Michel Cassir (ParisTech): the Future Batteries Will Gain Tens of Kilometers

Electric batteries are on a good trend 1 photo
Photo: Zero Motorcycles
Michel Cassir is an electrochemist an Director of Research for the CNSR (France). His involvement in the electric battery industry and hydrogen fuel cell goes deep and his work in the ParisTech laboratory readies the future of transportation.
In a recent interview with Jeremi Michaux, Cassir says that the hydrogen fuel cell has developed very much during the last years, Renault being a valuable partner of ParisTech and helping moving things forward.

Cassir adds that society will need not one or two technologies in the field of Sustainable Mobility, since there are a lot of problems which have to find a viable answer. A multitude of factors, such as existing resources of raw materials, various transport needs (routes, economical or geographical contexts and more) must be introduced in the big picture.

He believes that nobody can foresee which will the be reigning technology for the near future and it's very likely that hybrid and all-electric vehicles will coexist for a long time. Fuel cell-powered vehicles are expected in 2015-2017, but there is still a long way until they become as popular as the hybrid units.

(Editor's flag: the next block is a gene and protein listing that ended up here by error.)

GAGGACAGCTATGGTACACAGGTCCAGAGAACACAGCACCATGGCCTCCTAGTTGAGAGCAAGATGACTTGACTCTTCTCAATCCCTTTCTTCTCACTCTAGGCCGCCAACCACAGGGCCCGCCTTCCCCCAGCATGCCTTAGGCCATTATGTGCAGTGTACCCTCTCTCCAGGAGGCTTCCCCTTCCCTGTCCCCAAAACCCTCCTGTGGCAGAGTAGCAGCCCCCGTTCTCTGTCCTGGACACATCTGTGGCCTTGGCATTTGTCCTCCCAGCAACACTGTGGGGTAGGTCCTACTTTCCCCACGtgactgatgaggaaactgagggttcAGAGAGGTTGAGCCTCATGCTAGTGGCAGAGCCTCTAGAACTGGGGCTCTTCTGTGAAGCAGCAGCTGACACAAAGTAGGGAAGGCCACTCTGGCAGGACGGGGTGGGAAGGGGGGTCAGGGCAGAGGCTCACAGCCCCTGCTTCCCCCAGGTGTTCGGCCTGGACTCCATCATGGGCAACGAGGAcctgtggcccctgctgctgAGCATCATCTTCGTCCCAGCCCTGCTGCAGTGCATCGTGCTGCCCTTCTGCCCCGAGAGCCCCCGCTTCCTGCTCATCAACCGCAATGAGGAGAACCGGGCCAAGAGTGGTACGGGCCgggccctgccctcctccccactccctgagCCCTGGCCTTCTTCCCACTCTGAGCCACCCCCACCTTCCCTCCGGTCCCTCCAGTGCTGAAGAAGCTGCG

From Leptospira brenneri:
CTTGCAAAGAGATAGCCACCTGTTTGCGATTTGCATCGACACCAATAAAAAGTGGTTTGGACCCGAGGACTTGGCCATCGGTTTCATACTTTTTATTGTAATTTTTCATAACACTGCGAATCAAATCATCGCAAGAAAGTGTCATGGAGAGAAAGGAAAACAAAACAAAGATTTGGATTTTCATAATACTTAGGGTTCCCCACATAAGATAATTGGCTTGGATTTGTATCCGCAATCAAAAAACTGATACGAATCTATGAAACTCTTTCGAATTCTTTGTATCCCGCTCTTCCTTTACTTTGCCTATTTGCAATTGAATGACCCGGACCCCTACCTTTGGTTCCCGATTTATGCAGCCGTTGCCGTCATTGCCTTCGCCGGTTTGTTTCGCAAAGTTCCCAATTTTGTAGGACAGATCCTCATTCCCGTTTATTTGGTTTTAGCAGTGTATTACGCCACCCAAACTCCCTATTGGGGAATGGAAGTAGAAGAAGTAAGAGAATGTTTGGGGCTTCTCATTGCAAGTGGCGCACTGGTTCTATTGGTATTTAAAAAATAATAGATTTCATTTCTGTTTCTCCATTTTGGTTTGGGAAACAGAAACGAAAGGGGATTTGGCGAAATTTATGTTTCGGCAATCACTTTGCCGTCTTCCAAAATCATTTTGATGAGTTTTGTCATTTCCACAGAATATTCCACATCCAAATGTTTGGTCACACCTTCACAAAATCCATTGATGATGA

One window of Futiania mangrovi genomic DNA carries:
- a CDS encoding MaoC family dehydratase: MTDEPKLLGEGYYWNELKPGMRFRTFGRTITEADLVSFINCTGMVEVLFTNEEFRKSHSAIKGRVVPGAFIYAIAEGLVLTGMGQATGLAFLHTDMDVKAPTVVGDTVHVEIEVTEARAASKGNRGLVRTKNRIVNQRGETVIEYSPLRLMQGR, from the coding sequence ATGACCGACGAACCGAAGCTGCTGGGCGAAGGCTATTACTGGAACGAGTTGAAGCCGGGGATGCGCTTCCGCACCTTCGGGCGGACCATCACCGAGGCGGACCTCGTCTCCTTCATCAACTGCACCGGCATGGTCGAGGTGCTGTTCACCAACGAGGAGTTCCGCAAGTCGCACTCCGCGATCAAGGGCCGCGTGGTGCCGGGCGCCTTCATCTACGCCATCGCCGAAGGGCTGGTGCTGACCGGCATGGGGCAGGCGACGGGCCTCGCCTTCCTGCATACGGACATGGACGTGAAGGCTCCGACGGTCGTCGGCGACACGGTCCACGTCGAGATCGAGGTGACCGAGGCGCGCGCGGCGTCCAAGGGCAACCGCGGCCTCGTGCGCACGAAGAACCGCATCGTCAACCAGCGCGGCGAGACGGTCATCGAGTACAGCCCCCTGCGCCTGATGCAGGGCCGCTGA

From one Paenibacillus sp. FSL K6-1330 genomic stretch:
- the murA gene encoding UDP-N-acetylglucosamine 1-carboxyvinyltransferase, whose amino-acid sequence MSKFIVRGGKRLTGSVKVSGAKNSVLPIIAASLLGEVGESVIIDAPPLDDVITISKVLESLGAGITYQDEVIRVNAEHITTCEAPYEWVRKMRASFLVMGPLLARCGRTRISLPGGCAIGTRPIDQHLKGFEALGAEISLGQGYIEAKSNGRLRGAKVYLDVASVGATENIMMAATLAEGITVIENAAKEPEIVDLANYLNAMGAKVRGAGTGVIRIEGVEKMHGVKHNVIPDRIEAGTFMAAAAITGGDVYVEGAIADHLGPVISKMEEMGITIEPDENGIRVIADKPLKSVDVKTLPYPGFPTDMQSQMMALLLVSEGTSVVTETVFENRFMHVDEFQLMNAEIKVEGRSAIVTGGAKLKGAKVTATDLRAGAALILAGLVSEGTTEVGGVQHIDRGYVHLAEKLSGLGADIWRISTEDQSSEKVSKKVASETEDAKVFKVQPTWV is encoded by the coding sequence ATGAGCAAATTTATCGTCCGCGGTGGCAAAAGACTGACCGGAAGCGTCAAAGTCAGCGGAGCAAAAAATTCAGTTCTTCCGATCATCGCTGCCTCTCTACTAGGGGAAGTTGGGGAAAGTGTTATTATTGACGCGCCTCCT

However, while high-temperature fuel cells are a viable future for cars, the motorcycle industry cannot implement such devices, at least nut until they become small enough and better suitable for the completely different architecture of a motorcycle.

So that brings us to the motorcycle industry, for the moment relying on both old-school lead-acid and Li-Ion/ Li-Po batteries, with the latter becoming increasingly popular for several reasons: less weight, more cycles, and higher capacity, though for a bigger price.

Michel Cassir adds that there is still room for significant improvement in the field of the Lithium-Ion batteries, and bikes will benefit from the development triggered by the growing electric car market, too.

The new lithium-air (oxygen) technology is interesting, Cassir says, but it still needs a lot of development to make it stable and thus ready for consumer products. The electric battery will win tens of kilometers in the next five years, Cassir concludes, but it's too soon to foresee a true revolution in the battery industry, though exploring some new concepts could bring serious changes to the new automotive era.
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